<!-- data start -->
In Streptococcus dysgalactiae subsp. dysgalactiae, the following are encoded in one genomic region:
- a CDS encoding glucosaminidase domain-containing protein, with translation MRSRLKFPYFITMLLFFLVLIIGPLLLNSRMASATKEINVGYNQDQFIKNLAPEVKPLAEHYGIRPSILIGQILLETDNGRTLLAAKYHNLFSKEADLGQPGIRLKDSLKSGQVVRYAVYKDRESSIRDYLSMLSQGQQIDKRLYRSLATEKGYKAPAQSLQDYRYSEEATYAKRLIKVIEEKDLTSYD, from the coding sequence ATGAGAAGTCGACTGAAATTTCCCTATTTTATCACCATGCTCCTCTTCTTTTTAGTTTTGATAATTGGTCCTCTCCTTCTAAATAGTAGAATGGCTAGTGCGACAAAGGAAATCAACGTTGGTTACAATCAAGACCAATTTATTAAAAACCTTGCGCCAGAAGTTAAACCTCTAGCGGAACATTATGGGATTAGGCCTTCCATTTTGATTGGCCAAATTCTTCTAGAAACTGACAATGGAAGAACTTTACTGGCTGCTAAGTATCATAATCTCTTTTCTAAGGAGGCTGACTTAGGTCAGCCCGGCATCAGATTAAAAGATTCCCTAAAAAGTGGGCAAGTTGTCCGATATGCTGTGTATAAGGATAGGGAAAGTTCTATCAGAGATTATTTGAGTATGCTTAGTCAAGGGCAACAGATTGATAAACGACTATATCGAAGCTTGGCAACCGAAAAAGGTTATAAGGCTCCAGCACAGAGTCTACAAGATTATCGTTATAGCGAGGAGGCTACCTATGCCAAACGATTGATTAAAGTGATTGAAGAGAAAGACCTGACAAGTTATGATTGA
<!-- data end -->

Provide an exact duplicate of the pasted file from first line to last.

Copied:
In Streptococcus dysgalactiae subsp. dysgalactiae, the following are encoded in one genomic region:
- a CDS encoding glucosaminidase domain-containing protein, with translation MRSRLKFPYFITMLLFFLVLIIGPLLLNSRMASATKEINVGYNQDQFIKNLAPEVKPLAEHYGIRPSILIGQILLETDNGRTLLAAKYHNLFSKEADLGQPGIRLKDSLKSGQVVRYAVYKDRESSIRDYLSMLSQGQQIDKRLYRSLATEKGYKAPAQSLQDYRYSEEATYAKRLIKVIEEKDLTSYD, from the coding sequence ATGAGAAGTCGACTGAAATTTCCCTATTTTATCACCATGCTCCTCTTCTTTTTAGTTTTGATAATTGGTCCTCTCCTTCTAAATAGTAGAATGGCTAGTGCGACAAAGGAAATCAACGTTGGTTACAATCAAGACCAATTTATTAAAAACCTTGCGCCAGAAGTTAAACCTCTAGCGGAACATTATGGGATTAGGCCTTCCATTTTGATTGGCCAAATTCTTCTAGAAACTGACAATGGAAGAACTTTACTGGCTGCTAAGTATCATAATCTCTTTTCTAAGGAGGCTGACTTAGGTCAGCCCGGCATCAGATTAAAAGATTCCCTAAAAAGTGGGCAAGTTGTCCGATATGCTGTGTATAAGGATAGGGAAAGTTCTATCAGAGATTATTTGAGTATGCTTAGTCAAGGGCAACAGATTGATAAACGACTATATCGAAGCTTGGCAACCGAAAAAGGTTATAAGGCTCCAGCACAGAGTCTACAAGATTATCGTTATAGCGAGGAGGCTACCTATGCCAAACGATTGATTAAAGTGATTGAAGAGAAAGACCTGACAAGTTATGATTGA